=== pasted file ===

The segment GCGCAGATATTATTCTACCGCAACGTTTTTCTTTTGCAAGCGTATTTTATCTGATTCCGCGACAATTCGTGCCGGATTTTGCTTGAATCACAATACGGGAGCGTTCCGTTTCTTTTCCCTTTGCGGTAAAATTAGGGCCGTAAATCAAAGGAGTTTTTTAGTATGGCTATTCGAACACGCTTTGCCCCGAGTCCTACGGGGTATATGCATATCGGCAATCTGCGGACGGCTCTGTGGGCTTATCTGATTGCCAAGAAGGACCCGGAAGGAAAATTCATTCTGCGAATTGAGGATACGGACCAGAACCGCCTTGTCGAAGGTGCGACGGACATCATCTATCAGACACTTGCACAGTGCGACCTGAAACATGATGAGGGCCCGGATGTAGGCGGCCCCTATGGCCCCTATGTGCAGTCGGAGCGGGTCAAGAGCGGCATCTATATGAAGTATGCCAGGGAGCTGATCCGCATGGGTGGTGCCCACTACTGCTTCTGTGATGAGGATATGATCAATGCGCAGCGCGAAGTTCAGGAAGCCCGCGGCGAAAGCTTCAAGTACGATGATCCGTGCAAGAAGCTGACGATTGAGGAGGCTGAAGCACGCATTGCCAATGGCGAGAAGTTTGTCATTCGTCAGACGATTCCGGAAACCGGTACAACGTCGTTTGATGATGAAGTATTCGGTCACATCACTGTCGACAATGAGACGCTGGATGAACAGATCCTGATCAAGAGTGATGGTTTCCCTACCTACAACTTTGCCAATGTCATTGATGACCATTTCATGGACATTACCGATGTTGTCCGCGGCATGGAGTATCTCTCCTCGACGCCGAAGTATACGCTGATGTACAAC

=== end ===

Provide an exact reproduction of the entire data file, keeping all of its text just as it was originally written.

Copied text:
The segment GCGCAGATATTATTCTACCGCAACGTTTTTCTTTTGCAAGCGTATTTTATCTGATTCCGCGACAATTCGTGCCGGATTTTGCTTGAATCACAATACGGGAGCGTTCCGTTTCTTTTCCCTTTGCGGTAAAATTAGGGCCGTAAATCAAAGGAGTTTTTTAGTATGGCTATTCGAACACGCTTTGCCCCGAGTCCTACGGGGTATATGCATATCGGCAATCTGCGGACGGCTCTGTGGGCTTATCTGATTGCCAAGAAGGACCCGGAAGGAAAATTCATTCTGCGAATTGAGGATACGGACCAGAACCGCCTTGTCGAAGGTGCGACGGACATCATCTATCAGACACTTGCACAGTGCGACCTGAAACATGATGAGGGCCCGGATGTAGGCGGCCCCTATGGCCCCTATGTGCAGTCGGAGCGGGTCAAGAGCGGCATCTATATGAAGTATGCCAGGGAGCTGATCCGCATGGGTGGTGCCCACTACTGCTTCTGTGATGAGGATATGATCAATGCGCAGCGCGAAGTTCAGGAAGCCCGCGGCGAAAGCTTCAAGTACGATGATCCGTGCAAGAAGCTGACGATTGAGGAGGCTGAAGCACGCATTGCCAATGGCGAGAAGTTTGTCATTCGTCAGACGATTCCGGAAACCGGTACAACGTCGTTTGATGATGAAGTATTCGGTCACATCACTGTCGACAATGAGACGCTGGATGAACAGATCCTGATCAAGAGTGATGGTTTCCCTACCTACAACTTTGCCAATGTCATTGATGACCATTTCATGGACATTACCGATGTTGTCCGCGGCATGGAGTATCTCTCCTCGACGCCGAAGTATACGCTGATGTACAAC